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Thursday, December 24, 2009

Twelve Days of Code – Pomodoro Object Model

As part of the twelve days of code, I’m building a Pomodoro style task tracking application and blogging about it. You can play along at home too. This post talks about the process of defining the object model and parts of the presentation model.

Most of the Model-View-ViewModel examples I’ve seen have not put emphasis on the design of the Model, so I’m not sure that I can call what I’m doing proper MVVM, but i like to have a fully functional application independent of its presentation and then extend parts of the model into presentation model objects. As I was designing the object model, I chose to use interfaces rather than concrete classes. There are several reasons for this, but the main factor was to apply a top-down Test-Driven-Development methodology.

On Top-Down Test-Driven-Development…

The theory behind “top-down TDD” is that by using the Application or other top-level object as the starting point, I only have to work with that object and its immediate dependencies rather than the entire implementation. As dependencies for that object are realized, I create a simple interface rather than a fully flushed out implementation -- I find using interfaces really helps to visualize the code’s responsibilities. Using interfaces also makes the design more pliable, in that I can move responsibilities around without having to overhaul the implementation.

This approach plays well into test-driven-development since tools like RhinoMocks and Moq can quickly generate mock implementations for interfaces at runtime. These dynamic implementations make it possible to define how dependencies will operate under normal (and irregular) circumstances which allows me to concentrate on the object I’m currently constructing rather than several objects at once. After writing a few small tests, I make a conscious effort to validate or rework the object model.

Using the Context/Specification strategy I outlined a few posts ago, the process I followed resembled something like this:

  • Design a simple interface (one or two simple methods)
  • Create the concrete class and the test fixture
  • After spending a few minutes thinking about the different scenarios or states this object could represent, I create a test class for that context
  • Write a specification (test) for that context
  • Write the assertion for that specification
  • Refine the context / subject-initialization / because
  • Write the implementation until the test passes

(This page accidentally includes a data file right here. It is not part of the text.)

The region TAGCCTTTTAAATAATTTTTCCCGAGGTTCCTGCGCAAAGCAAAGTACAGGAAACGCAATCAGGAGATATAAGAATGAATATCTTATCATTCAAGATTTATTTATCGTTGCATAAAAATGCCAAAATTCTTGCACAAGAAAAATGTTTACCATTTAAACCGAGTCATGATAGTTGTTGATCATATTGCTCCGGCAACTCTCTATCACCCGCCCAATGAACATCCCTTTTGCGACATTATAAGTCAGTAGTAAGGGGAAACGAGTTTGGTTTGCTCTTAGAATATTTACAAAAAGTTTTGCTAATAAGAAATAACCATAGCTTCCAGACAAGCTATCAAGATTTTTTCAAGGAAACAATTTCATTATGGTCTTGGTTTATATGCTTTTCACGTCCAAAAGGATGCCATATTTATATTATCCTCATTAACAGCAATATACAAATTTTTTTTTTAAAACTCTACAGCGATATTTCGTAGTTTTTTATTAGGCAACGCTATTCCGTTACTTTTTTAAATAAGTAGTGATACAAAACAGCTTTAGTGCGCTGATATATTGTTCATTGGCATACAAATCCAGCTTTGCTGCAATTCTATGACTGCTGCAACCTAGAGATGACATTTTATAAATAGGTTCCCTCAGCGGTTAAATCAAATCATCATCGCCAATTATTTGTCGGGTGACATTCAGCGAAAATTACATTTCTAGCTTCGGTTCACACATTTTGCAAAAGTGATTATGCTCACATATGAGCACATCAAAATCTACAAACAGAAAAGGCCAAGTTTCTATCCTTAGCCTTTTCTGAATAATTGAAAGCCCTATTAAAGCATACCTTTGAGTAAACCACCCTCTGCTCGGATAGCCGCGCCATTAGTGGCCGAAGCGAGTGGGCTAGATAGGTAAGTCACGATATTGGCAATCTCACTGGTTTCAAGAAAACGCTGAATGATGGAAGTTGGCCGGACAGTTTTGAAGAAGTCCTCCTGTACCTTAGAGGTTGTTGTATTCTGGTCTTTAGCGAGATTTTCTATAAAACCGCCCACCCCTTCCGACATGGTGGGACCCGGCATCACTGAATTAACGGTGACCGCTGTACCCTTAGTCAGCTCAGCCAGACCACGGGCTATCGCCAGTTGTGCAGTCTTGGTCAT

• Refactor.
  • Add more tests.

(Confession: I started writing the ITaskApplication first but then switched to ITaskSessionController because I had a clearer vision of what it needed to do.) More on tests later, first let’s look more at the object model.

The Pomodoro Object Model

Here’s a quick diagram of the object model as seen by its interfaces. Note that instead of referring to “Pomodoro” or “Tomato”, I’m using a more generic term “Task”:


In the above diagram, the Task Application represents the top of the application where the user will interact to start and stop (cancel) a task session. By design, the application seats one session at a time and it delegates the responsibility for constructing and initializing a task session to the Session Controller. The Task Application is also responsible for monitoring the session’s SessionFinished event, which when fired, the Application delegates to the AlarmController and SessionController to notify the user and track completion of the session.

Presently the TaskController acts primarily as a factory for new sessions and has no immediate dependencies, though it would logically communicate with a persistence store to track usage information (when I get around to that).

The TaskSession object encapsulates the internal state of the session as well as the timer logic. When the timer completes, the SessionFinished event is fired.

The Realized Implementation

Using a TDD methodology, I created concrete implementations for each interface as I went. At this point, the division between Presentation Model (aka ViewModel) and Controller Logic (aka Model) are clearly visible:


To help realize the implementation, I borrowed a few key classes from the internets: